How sustainable are my bank dividends?

Market insights

Patrick Hodgens, Portfolio Manager Macquarie Investment Management
Monday 22 August 2016

The dilemma of the big four Australian banks

Over the past 25 years, investors in the big four Australian banks would have been incredibly happy. Strong share price performance and growing dividends have rewarded investors.

With such strong performance behind us the big question is “where to from here?” Will the tailwinds of the last 25 years continue? Or will tailwinds become headwinds, making earnings and dividend growth harder find in the future?


What were once tailwinds are now becoming headwinds…

The banks strong share price outperformance and ability to provide ever increasing dividends has historically been driven by above market earnings growth and return on equity (ROE). However, as we explain below, the tailwinds of yesterday may be transforming into the headwinds of tomorrow.

Asset Growth is beginning to slow

Bank housing loan books have increased five-fold in the last 25 years. But the growth of the past is already visibly slowing. Consumer credit growth is likely be more difficult going forward with housing affordability becoming more challenged and ongoing changes to the regulatory environment making investment property less attractive.

All this means asset growth is likely to be significantly slower over the foreseeable future.

Competition is intensifying

Each of the big four is fighting to win new business and retain existing business. However, it’s a battle they are struggling to win. There is strong competition for new home owners, new loans and new investment loans.

All this competition is leading to lower margins.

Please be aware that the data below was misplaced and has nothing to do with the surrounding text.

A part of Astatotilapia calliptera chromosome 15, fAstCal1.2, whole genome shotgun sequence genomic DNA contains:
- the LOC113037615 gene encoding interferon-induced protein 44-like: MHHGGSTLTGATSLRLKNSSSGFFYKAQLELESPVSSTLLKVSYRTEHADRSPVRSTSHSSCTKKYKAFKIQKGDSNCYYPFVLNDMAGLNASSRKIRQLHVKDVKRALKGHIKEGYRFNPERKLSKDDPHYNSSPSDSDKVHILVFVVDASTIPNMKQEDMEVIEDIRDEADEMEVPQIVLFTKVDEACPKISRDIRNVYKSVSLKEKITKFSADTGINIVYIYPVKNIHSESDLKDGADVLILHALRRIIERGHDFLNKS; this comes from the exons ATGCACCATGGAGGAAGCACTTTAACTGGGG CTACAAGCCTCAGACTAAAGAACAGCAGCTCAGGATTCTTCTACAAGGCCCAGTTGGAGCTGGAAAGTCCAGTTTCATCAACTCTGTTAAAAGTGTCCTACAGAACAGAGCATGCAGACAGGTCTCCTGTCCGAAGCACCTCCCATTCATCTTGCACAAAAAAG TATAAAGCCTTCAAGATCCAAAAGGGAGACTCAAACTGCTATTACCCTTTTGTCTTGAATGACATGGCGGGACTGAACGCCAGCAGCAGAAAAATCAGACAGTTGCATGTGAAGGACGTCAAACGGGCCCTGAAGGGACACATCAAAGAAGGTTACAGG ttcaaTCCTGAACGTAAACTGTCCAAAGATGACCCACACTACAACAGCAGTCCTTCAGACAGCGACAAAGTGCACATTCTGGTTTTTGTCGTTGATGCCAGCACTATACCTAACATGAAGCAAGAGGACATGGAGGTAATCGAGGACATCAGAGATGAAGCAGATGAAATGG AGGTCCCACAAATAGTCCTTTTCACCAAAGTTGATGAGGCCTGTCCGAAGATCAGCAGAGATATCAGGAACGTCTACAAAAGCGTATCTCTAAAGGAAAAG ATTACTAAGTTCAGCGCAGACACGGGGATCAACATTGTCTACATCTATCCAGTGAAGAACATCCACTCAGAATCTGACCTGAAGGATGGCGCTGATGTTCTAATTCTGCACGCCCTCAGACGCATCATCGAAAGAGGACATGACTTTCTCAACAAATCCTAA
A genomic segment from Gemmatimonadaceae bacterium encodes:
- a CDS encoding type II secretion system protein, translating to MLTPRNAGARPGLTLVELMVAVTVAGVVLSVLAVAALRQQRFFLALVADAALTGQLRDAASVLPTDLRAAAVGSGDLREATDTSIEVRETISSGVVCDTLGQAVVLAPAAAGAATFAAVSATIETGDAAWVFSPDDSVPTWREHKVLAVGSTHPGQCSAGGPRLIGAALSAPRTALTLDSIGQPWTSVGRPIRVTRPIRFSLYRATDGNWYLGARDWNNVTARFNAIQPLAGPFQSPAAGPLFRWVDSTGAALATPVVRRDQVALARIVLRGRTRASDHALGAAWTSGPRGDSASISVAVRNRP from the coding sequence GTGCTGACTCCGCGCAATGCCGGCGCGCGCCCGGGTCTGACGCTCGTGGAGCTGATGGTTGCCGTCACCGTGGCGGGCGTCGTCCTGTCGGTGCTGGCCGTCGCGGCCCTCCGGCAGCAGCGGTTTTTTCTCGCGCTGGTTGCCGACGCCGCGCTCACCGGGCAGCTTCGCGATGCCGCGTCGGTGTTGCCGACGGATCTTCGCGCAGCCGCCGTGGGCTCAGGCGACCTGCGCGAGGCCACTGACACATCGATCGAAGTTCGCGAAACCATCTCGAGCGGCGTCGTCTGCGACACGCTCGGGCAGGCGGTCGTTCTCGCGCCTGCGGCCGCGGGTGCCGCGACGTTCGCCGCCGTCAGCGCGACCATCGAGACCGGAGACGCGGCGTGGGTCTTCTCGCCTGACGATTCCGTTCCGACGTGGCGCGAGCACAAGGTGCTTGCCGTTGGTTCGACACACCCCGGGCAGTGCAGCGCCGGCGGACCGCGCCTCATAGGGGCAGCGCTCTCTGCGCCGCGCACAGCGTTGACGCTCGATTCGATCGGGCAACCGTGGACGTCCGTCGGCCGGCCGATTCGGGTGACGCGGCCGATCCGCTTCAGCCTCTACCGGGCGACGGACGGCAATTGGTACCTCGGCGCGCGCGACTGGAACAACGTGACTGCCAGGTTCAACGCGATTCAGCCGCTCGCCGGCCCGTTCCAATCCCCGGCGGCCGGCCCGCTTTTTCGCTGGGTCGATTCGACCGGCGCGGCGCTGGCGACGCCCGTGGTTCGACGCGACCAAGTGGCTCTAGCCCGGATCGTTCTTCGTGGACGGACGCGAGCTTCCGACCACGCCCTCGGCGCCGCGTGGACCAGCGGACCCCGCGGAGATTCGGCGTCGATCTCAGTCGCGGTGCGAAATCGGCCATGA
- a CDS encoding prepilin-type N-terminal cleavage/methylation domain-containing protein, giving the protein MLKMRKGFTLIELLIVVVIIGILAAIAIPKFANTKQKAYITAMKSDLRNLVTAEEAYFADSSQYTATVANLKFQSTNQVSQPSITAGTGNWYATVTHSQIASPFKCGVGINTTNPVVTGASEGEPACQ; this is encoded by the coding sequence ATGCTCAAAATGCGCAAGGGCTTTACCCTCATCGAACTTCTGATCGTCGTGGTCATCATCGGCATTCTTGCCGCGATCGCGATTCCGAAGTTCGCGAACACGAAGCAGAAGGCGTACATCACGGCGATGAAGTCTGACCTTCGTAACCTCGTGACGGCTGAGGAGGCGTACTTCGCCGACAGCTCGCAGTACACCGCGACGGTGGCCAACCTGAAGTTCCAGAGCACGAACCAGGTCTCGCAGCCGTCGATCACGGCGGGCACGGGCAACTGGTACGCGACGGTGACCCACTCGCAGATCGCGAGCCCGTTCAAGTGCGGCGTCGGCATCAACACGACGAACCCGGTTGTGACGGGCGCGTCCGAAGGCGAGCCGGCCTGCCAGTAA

Bad Debts cannot get any lower!

Bad debts are lower than they have been in the last 25 years. To put this into perspective, National Australian Bank reported 6 bps of bad debts in second half 2015, that’s $600 lost for every $1m lent. Looking forward we expect bad debts to rise back towards system trend which would result in a 2% headwind to bank earnings.

Bad debts have to rise – maybe only slowly but rise they will.


What does this mean for earnings?

Historically, banks have experienced consistently stronger earnings growth than the rest of the market (ex-resources) at 5.5% average vs. the market at just under 3%. We expect earnings growth to fall to 4% in FY17 and under 3% in FY18. In contrast, our analysts believe expectations for growth in the industrials sector are expected to be up 8% and 7% respectively.


How sustainable are my bank’s dividends?

The big four Australian banks have historically benefited from being able to grow earnings above market but also fall back on increasing payout ratios in periods of weak earnings growth.

Over the past decade bank payout ratios have drifted from 60% up to 70% and even 80% in some instances. We don’t believe such levels are sustainable. In fact, we expect the big four to slowly reduce their payout ratios to a more sustainable range of between 60% and 75% over the next 3-5 years.

Chart 1. Bank payout ratios

Australian Equity Dividend Yield versus Bond Yield

Source: Company data


Summary

Slowing asset growth, increasing competition and rising bad debts are all headwinds that are likely to result in lower earnings growth for the big four banks over the next few years.
Combining the outlook of lower growth with payout ratios at already unsustainably high levels the big four banks have a limited number of levers they can pull to maintain the growth in dividends that investors have become accustomed to. While not predicting large cuts in absolute dividends, we expect investors will experience flat dividends for a few years, as the banks trying to grow into more sustainable payout ratios.

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